Photo Credit: Steve Mitchell-USA TODAY Sports

As the calendar approaches May, it’s still uncertain as to when or if sports will be played again while the nation continues to navigate the COVID-19 pandemic.

Yet Major League Baseball is in a different place than the NBA or NHL, which played most of their regular seasons but may not have a postseason that crowns a champion. Baseball has had to postpone its entire 2020 season thus far and may not play at all this year if conditions aren’t deemed safe enough and logistics can’t be worked out.

No baseball has significantly hurt the fortunes of outlets that cover the sport, depending on the day-to-day nature of games being played and statistics being accumulated. As we’ve covered previously, sites like FanGraphs have suffered a 60 to 70 percent reduction in traffic and face an uncertain future because of it.

In his Sunday Baseball Notes column for the Boston Globe, Peter Abraham looks at two other websites that are trying to maintain business despite the sport’s shutdown. MLB Trade Rumors typically averages one million page views per day but with no baseball, readership is down 40 percent. That’s resulted in a 50 percent loss in ad revenue.

Baseball-Reference would normally average 1.5 million daily page views during the season. Yet the growth of Sports Reference, which now includes statistical coverage for the NFL, NBA, NHL, soccer, college football, and college basketball has helped the company avoid the heavy losses other sites are sustaining.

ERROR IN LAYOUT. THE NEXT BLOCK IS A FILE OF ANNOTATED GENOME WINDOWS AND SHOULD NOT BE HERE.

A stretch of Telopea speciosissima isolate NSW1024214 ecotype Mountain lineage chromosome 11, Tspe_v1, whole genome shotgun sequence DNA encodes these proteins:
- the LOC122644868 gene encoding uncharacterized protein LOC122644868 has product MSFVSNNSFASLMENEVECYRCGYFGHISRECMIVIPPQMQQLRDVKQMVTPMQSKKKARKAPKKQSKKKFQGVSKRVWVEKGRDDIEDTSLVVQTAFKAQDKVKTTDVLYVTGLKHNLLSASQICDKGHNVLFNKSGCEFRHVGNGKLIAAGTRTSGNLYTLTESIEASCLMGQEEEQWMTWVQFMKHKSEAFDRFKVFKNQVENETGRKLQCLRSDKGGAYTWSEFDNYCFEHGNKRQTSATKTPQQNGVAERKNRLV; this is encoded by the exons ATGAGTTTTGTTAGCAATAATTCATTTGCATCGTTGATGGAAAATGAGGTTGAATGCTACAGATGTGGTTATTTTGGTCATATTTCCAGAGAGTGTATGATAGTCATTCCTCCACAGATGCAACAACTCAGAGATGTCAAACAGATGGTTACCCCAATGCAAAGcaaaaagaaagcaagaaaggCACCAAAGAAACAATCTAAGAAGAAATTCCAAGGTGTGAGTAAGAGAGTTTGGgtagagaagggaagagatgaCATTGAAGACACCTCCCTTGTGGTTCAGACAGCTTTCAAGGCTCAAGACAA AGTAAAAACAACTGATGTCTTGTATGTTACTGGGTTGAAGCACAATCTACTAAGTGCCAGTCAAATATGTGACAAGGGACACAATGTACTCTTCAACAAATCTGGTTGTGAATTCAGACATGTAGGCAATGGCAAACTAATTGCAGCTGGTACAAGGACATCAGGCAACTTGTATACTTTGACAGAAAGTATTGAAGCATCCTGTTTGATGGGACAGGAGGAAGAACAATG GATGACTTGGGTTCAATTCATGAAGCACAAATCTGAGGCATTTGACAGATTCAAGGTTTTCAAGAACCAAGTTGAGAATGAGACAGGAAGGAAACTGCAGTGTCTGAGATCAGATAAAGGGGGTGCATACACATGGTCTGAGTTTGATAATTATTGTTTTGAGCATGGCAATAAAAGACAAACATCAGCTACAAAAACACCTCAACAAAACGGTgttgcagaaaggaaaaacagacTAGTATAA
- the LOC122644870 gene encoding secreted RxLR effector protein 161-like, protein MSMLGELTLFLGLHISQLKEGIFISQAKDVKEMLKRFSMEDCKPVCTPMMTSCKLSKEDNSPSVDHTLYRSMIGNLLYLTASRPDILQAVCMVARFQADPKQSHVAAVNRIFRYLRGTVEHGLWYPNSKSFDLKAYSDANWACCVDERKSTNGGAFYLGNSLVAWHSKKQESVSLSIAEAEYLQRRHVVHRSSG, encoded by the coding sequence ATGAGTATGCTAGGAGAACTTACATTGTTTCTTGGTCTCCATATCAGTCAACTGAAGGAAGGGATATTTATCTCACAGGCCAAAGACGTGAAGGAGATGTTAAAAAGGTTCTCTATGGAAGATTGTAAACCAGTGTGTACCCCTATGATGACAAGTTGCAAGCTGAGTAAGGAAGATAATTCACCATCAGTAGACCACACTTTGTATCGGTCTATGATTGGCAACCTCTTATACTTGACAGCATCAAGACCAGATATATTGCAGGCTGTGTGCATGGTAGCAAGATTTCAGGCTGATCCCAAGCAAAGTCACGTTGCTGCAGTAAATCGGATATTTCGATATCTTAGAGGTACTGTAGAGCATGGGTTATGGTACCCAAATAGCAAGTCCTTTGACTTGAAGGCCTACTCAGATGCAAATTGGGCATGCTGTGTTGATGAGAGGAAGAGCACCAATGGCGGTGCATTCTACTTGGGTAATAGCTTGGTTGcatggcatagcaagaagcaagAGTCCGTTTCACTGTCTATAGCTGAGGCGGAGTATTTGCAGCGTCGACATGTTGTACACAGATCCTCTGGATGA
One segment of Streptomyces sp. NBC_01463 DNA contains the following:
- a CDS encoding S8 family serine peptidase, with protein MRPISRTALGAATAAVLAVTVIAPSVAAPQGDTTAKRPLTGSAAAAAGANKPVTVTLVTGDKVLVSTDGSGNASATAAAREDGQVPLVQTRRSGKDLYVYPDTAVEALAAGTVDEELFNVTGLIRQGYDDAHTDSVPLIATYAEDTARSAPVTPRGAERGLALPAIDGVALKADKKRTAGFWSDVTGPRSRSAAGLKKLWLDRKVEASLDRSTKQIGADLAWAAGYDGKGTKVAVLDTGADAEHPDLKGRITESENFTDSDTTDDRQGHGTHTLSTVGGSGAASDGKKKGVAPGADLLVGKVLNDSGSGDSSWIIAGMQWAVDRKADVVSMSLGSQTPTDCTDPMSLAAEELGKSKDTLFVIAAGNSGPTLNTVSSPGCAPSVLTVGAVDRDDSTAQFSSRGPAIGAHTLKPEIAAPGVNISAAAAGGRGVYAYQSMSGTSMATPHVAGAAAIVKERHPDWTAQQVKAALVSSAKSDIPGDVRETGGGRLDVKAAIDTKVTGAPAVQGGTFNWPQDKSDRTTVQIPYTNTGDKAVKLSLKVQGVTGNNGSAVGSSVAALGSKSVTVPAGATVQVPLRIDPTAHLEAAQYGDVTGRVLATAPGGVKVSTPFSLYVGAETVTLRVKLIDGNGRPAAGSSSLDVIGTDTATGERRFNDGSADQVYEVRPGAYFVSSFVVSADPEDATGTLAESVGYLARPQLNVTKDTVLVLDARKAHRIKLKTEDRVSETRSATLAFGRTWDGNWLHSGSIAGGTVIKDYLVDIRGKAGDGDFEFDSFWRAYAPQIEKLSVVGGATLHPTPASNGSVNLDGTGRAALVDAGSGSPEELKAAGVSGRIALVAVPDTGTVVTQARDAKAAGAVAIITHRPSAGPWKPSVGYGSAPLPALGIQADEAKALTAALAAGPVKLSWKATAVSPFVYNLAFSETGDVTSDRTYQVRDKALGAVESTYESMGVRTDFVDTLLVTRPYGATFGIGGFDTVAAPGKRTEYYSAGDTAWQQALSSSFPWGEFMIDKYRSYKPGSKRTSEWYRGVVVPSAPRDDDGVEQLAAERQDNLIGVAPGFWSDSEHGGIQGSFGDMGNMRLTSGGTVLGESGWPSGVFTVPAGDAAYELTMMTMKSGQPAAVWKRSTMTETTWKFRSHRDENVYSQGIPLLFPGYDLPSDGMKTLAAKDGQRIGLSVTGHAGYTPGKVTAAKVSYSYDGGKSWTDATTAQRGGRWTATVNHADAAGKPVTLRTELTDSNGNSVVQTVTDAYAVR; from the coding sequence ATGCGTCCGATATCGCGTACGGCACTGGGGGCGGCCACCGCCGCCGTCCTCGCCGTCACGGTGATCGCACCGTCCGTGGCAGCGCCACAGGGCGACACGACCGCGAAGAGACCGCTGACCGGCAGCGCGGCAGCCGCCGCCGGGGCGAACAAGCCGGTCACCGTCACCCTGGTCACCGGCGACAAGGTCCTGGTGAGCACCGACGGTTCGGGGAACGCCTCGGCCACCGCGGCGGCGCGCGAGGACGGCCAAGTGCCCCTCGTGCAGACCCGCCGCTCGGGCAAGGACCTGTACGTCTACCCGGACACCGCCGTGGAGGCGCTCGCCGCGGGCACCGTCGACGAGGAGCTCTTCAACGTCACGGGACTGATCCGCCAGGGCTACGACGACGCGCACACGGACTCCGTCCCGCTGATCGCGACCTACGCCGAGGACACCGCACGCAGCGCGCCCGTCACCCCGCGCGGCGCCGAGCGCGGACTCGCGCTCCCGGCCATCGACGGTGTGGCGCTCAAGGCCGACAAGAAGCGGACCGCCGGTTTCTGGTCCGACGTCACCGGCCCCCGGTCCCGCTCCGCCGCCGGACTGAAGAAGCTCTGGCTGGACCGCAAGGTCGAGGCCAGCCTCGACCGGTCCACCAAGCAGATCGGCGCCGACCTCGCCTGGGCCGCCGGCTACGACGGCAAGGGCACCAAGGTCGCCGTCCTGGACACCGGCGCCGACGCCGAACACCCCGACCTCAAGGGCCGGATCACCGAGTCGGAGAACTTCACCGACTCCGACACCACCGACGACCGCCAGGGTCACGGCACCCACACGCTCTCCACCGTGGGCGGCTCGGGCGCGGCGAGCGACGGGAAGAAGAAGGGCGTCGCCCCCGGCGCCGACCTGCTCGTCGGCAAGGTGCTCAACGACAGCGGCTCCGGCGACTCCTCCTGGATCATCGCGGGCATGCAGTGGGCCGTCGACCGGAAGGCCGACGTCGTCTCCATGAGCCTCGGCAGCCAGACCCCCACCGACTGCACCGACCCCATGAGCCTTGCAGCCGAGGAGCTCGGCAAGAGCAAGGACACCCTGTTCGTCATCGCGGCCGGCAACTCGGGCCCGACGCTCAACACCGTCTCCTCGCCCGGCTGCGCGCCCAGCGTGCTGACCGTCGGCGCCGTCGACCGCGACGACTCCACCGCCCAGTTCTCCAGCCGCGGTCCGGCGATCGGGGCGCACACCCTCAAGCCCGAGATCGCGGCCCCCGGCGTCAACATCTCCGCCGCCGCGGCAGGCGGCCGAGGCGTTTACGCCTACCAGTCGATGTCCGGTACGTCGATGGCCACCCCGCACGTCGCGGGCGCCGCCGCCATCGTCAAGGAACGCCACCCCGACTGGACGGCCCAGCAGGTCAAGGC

MLB Trade Rumors has also expanded coverage to other professional sports. But with no games being played and business being conducted — which also means no fantasy baseball is being played — the rumors, reports, and transactions that drive interest in the site are in very short supply.

“You’re doing anything to move the needle, even a little,” MLBTR founder Tim Dierkes told Abraham. “Generally that’s depending on the news.

“We don’t know what will happen. You look ahead and wonder what the business will look like.”

Check out Abraham’s column to see how MLBTR and B-R have managed to keep their respective businesses afloat amid the absence of games and resulting drops in web traffic and ad revenue.

[Boston Globe]

About Ian Casselberry

Ian is a writer, editor, and podcaster. You can find his work at Awful Announcing and The Comeback. He's written for Sports Illustrated, Yahoo Sports, MLive, Bleacher Report, and SB Nation.